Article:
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 ::  Introduction
 ::  Case report
 ::  Discussion
 ::  References

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Year : 1983  |  Volume : 29  |  Issue : 4  |  Page : 270-3

Disseminated histoplasmosis (a case report).

How to cite this article:
Sane S Y, Patel M G, Patel B M, Kokal K K. Disseminated histoplasmosis (a case report). J Postgrad Med 1983;29:270

How to cite this URL:
Sane S Y, Patel M G, Patel B M, Kokal K K. Disseminated histoplasmosis (a case report). J Postgrad Med [serial online] 1983 [cited 2023 Sep 24];29:270. Available from:

  ::   Introduction Top

Histoplasmosis is a disease of world wide occurrence. In India, till now only sporadic cases are reported. Clinical manifestations of histoplasmosis are of three main types: Acute primary, chronic cavitatory and progressive disseminated. Pulmonary involvement masquarades clinical and radiological findings of tuberculosis while cases presenting with ear, nose, throat (ENT) mucosal involvement are mistaken for malignancy. Presentation as hepatosplenomegaly has to be differentiated from common infections like kalaazar and malaria. Hence, in India, disseminated histoplasmosis is rarely suspected. Herewith, we report a case of disseminated histoplasmosis treated successfully.

  ::   Case report Top

A 55 year old male, a resident of Nasik (district of Maharashtra), was admitted with complaints of rapid loss of 10 kg weight over a period, of 4 months, generalised asthenia, anorexia, fever with chills and pain in the right hypochondrium. There was history of nodular mass in the nose diagnosed as rhinoscleroma 6 months earlier. On examination, the patient was found to be cachetic and febrile. The pulse was 100 per minute, and B.P. was 130/90 mm of Hg. He had no lymphadenopathy. The liver was enlarged, firm, tender, and 6 cm below the costal margin. The spleen was 3 cm in size, palpable, and non-tender. He had no respiratory symptoms; cardiovascular and nervous system examinations were normal.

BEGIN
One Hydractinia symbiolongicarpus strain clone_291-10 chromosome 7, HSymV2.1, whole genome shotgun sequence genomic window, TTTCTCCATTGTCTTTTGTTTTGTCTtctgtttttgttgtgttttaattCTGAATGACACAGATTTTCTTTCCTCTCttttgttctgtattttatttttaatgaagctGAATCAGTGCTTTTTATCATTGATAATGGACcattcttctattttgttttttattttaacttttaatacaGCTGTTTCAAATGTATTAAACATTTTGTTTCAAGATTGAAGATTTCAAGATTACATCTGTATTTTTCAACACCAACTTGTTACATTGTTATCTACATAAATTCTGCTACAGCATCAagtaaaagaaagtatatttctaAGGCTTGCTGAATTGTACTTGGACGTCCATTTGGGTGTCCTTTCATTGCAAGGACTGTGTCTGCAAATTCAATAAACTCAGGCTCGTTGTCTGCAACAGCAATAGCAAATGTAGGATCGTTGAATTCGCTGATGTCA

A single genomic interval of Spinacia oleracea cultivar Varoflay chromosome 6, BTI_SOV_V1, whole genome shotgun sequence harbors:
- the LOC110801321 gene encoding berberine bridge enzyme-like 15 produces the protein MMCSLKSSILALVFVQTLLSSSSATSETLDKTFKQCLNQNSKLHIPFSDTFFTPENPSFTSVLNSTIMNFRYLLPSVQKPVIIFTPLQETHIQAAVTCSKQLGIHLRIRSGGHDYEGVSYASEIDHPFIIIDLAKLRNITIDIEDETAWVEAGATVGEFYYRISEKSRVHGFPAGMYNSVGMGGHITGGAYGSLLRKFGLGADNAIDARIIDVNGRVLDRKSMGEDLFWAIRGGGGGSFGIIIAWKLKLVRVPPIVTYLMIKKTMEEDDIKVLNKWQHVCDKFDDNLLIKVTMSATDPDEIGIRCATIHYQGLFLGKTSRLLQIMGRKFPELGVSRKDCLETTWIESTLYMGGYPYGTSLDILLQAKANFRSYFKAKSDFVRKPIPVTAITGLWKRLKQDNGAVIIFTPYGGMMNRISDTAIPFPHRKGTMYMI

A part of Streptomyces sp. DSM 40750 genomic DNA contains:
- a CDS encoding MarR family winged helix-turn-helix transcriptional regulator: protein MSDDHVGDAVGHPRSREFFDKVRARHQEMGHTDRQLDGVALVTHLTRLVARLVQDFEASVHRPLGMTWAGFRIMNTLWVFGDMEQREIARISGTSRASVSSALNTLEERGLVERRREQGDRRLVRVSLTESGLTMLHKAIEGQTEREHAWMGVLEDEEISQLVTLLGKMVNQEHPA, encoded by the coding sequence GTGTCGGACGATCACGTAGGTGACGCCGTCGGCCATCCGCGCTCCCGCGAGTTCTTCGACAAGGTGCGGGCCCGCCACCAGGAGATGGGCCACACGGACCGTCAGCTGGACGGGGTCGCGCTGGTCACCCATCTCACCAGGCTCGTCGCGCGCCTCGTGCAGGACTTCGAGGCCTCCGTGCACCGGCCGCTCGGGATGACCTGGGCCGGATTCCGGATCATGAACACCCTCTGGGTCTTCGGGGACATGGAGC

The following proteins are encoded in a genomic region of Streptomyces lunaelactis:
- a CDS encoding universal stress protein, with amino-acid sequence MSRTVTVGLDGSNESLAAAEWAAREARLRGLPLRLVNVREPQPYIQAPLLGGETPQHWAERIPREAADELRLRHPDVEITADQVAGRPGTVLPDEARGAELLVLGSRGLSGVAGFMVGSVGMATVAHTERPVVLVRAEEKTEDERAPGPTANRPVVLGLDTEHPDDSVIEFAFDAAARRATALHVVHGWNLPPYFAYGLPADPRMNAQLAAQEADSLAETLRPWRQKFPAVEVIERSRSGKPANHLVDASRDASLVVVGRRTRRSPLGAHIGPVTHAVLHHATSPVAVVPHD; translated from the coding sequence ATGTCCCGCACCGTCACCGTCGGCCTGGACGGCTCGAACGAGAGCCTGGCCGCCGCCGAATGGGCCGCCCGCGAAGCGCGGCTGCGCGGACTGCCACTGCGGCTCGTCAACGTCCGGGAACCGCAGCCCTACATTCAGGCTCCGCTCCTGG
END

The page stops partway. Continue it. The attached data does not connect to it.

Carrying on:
Haemoglobin was 13.3 gm%, total leucocyte count was 6,300/cmm with P-70%, L-2.5%, E-3% and M-2%. ESR was 92 mm at the end of one hour. Serum proteins (6.3 gm%) revealed mild increase of globulins (3.3 gm%) and albumin was 3.0 gm%. Other liver function tests were within normal limits. Routine urine and stool examinations were normal. X-ray chest revealed clear lung fields. Liver scan with 99mTc-sulphur colloid showed an enlarged liver, particularly the left lobe, with patchy uptake. The spleen was moderately enlarged with uniform uptake. Four days after admission, he developed hoarseness of voice. The ENT examination showed right vocal cord paresis and oedema with small irregular nodule on the right valeola. The clinical diagnosis was carcinoma of larynx and the nodular mass in the nose was interpreted as rhinoscleroma.
The materials surveyed at the laboratory were (1) nasal mucosa smears, (2) biopsy of the laryngeal nodule, (3) biopsy of the nasal mass and (4) liver biopsy. The smears were stained with H & E, P.A.S., Gram's and Giemsa's stain. The biopsies were processed as usual and sections were stained with H & E, P.A.S., silver stain, Wilder's reticulin and Griedley's stain. Microscopic examination of the laryngeal nodule and nasal mass revealed heavy infiltration of submucosa by lymphocytes, plasma cells, a few polymorphs and histiocytes. There were numerous organisms in histiocytes and also extra-cellularly surrounded by haloes [Figure - 1] These gave vacuolated appearance to the cytoplasm. Hence the first biopsy of nasal mass was misdiagnosed as a rhinoscleroma. The morphology was better seen in the nasal smears by P.A.S. and silver stains. The histoplasma organisms appeared as oval cells, 2-4 in size, with buds at the smaller end [Fig. 2]. The liver biopsy showed clusters of hepatocytes and some Kupffer cells with intracytoplasmic organisms.